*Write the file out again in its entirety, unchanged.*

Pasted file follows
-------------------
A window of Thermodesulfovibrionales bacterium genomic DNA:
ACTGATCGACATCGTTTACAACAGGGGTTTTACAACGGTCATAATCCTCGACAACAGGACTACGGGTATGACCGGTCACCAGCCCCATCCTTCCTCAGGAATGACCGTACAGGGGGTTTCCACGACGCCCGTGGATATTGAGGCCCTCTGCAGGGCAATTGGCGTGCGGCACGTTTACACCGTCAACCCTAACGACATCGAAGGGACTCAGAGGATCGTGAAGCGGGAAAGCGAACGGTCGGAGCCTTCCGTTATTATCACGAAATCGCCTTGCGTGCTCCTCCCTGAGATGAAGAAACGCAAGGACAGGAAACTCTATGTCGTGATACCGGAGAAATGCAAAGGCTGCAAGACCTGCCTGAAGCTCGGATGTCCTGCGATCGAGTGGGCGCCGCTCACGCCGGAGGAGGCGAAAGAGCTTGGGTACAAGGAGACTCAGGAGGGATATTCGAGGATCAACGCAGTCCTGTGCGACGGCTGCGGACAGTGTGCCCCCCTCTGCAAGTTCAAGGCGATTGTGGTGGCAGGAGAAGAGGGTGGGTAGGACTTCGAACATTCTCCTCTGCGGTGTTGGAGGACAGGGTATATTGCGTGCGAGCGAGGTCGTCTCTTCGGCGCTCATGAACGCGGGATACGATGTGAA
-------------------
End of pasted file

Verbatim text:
A window of Thermodesulfovibrionales bacterium genomic DNA:
ACTGATCGACATCGTTTACAACAGGGGTTTTACAACGGTCATAATCCTCGACAACAGGACTACGGGTATGACCGGTCACCAGCCCCATCCTTCCTCAGGAATGACCGTACAGGGGGTTTCCACGACGCCCGTGGATATTGAGGCCCTCTGCAGGGCAATTGGCGTGCGGCACGTTTACACCGTCAACCCTAACGACATCGAAGGGACTCAGAGGATCGTGAAGCGGGAAAGCGAACGGTCGGAGCCTTCCGTTATTATCACGAAATCGCCTTGCGTGCTCCTCCCTGAGATGAAGAAACGCAAGGACAGGAAACTCTATGTCGTGATACCGGAGAAATGCAAAGGCTGCAAGACCTGCCTGAAGCTCGGATGTCCTGCGATCGAGTGGGCGCCGCTCACGCCGGAGGAGGCGAAAGAGCTTGGGTACAAGGAGACTCAGGAGGGATATTCGAGGATCAACGCAGTCCTGTGCGACGGCTGCGGACAGTGTGCCCCCCTCTGCAAGTTCAAGGCGATTGTGGTGGCAGGAGAAGAGGGTGGGTAGGACTTCGAACATTCTCCTCTGCGGTGTTGGAGGACAGGGTATATTGCGTGCGAGCGAGGTCGTCTCTTCGGCGCTCATGAACGCGGGATACGATGTGAA